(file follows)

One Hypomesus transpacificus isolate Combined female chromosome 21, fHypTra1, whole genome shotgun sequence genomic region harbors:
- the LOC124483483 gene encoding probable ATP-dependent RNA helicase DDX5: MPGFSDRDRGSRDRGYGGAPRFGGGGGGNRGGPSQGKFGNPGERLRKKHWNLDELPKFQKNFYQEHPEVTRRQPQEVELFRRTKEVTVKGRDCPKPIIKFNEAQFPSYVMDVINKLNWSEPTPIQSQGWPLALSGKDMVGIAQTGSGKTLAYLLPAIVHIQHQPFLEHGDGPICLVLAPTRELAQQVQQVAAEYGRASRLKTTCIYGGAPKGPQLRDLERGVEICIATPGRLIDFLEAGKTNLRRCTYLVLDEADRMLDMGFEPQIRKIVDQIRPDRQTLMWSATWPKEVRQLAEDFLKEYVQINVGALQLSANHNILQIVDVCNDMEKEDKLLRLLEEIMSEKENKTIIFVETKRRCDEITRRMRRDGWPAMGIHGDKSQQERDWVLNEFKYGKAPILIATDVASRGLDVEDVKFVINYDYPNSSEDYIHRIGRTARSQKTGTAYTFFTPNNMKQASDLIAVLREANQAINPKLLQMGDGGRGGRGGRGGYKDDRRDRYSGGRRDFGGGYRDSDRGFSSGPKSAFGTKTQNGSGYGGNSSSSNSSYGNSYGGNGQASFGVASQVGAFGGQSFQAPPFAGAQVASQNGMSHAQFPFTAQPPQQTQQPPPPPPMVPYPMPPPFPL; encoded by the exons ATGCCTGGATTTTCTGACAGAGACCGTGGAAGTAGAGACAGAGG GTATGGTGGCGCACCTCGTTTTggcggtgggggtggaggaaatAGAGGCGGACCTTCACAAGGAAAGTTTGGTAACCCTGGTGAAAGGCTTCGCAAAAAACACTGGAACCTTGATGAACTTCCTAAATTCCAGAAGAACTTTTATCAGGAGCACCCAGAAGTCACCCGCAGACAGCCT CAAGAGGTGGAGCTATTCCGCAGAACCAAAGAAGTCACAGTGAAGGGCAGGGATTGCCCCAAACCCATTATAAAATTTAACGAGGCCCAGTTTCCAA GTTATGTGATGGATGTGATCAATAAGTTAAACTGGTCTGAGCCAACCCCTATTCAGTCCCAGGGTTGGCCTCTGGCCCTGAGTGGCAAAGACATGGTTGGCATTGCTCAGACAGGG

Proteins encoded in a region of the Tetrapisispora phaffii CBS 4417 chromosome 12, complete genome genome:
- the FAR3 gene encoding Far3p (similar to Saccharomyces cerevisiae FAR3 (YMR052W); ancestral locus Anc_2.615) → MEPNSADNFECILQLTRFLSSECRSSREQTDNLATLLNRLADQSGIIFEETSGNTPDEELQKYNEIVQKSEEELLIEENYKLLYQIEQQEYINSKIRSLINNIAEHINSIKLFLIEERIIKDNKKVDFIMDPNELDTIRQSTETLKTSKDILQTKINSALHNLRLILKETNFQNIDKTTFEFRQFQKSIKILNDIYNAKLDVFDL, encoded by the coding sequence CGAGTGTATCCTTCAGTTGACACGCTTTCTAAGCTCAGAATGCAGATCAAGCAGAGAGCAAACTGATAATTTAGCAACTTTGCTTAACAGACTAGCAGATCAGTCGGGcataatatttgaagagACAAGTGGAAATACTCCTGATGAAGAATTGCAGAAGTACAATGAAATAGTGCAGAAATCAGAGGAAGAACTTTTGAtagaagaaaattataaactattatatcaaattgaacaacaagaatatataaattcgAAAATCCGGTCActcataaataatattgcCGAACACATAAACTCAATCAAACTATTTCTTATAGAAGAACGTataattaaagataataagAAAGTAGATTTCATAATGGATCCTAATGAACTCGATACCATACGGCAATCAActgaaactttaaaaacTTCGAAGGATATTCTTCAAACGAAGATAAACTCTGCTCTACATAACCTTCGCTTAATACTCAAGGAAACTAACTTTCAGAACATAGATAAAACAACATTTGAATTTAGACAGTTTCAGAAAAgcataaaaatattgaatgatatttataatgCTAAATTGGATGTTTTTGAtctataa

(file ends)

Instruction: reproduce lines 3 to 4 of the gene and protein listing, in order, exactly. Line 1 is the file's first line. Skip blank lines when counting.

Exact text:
Proteins encoded in a region of the Tetrapisispora phaffii CBS 4417 chromosome 12, complete genome genome:
- the FAR3 gene encoding Far3p (similar to Saccharomyces cerevisiae FAR3 (YMR052W); ancestral locus Anc_2.615) → MEPNSADNFECILQLTRFLSSECRSSREQTDNLATLLNRLADQSGIIFEETSGNTPDEELQKYNEIVQKSEEELLIEENYKLLYQIEQQEYINSKIRSLINNIAEHINSIKLFLIEERIIKDNKKVDFIMDPNELDTIRQSTETLKTSKDILQTKINSALHNLRLILKETNFQNIDKTTFEFRQFQKSIKILNDIYNAKLDVFDL, encoded by the coding sequence CGAGTGTATCCTTCAGTTGACACGCTTTCTAAGCTCAGAATGCAGATCAAGCAGAGAGCAAACTGATAATTTAGCAACTTTGCTTAACAGACTAGCAGATCAGTCGGGcataatatttgaagagACAAGTGGAAATACTCCTGATGAAGAATTGCAGAAGTACAATGAAATAGTGCAGAAATCAGAGGAAGAACTTTTGAtagaagaaaattataaactattatatcaaattgaacaacaagaatatataaattcgAAAATCCGGTCActcataaataatattgcCGAACACATAAACTCAATCAAACTATTTCTTATAGAAGAACGTataattaaagataataagAAAGTAGATTTCATAATGGATCCTAATGAACTCGATACCATACGGCAATCAActgaaactttaaaaacTTCGAAGGATATTCTTCAAACGAAGATAAACTCTGCTCTACATAACCTTCGCTTAATACTCAAGGAAACTAACTTTCAGAACATAGATAAAACAACATTTGAATTTAGACAGTTTCAGAAAAgcataaaaatattgaatgatatttataatgCTAAATTGGATGTTTTTGAtctataa